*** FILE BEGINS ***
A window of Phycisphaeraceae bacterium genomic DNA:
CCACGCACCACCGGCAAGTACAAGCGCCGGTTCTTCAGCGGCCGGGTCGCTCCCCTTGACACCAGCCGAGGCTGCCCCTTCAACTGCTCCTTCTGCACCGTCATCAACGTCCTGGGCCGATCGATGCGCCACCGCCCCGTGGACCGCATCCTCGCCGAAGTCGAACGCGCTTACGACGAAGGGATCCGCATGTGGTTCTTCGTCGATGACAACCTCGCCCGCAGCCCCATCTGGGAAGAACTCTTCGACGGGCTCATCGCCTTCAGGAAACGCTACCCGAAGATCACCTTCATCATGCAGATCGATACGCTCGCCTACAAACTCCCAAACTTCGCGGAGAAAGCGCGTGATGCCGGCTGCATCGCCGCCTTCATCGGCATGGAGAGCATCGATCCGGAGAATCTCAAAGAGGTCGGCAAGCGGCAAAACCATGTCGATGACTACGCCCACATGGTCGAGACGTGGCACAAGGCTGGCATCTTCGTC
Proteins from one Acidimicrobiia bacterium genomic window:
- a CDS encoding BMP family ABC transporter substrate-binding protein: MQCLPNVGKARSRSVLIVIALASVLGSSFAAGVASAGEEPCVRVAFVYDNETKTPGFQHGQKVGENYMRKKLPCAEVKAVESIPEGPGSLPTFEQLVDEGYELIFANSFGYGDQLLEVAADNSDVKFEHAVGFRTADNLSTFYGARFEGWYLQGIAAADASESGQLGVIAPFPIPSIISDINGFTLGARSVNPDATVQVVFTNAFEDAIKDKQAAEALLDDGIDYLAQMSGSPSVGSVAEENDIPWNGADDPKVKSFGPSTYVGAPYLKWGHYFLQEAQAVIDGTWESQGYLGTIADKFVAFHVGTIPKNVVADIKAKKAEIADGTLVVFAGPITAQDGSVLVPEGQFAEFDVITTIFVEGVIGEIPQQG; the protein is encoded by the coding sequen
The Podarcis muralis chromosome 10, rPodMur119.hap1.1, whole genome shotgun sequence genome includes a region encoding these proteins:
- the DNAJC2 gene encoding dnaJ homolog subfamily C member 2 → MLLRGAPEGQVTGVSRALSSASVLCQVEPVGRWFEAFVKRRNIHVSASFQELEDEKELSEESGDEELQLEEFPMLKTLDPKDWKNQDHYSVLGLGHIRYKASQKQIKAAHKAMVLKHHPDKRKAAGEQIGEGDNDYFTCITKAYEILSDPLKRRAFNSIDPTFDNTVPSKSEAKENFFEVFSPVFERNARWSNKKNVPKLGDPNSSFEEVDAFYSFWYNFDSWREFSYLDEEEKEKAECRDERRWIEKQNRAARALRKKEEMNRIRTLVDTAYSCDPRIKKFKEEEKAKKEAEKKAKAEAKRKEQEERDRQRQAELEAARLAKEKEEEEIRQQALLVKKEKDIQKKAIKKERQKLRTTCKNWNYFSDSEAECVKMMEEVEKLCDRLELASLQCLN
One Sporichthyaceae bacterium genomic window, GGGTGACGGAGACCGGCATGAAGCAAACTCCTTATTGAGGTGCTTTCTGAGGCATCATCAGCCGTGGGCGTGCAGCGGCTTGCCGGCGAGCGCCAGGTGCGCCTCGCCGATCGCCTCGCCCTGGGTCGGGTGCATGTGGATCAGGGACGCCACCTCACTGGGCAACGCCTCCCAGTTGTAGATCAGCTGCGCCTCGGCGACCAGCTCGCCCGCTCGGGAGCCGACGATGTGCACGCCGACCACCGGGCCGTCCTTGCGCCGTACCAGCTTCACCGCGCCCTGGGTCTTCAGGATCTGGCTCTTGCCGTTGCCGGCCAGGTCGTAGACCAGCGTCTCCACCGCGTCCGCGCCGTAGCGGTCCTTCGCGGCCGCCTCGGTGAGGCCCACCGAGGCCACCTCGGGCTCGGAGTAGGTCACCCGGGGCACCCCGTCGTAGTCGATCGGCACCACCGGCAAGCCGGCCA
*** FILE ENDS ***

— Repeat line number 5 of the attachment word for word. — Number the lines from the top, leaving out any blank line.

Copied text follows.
The Podarcis muralis chromosome 10, rPodMur119.hap1.1, whole genome shotgun sequence genome includes a region encoding these proteins: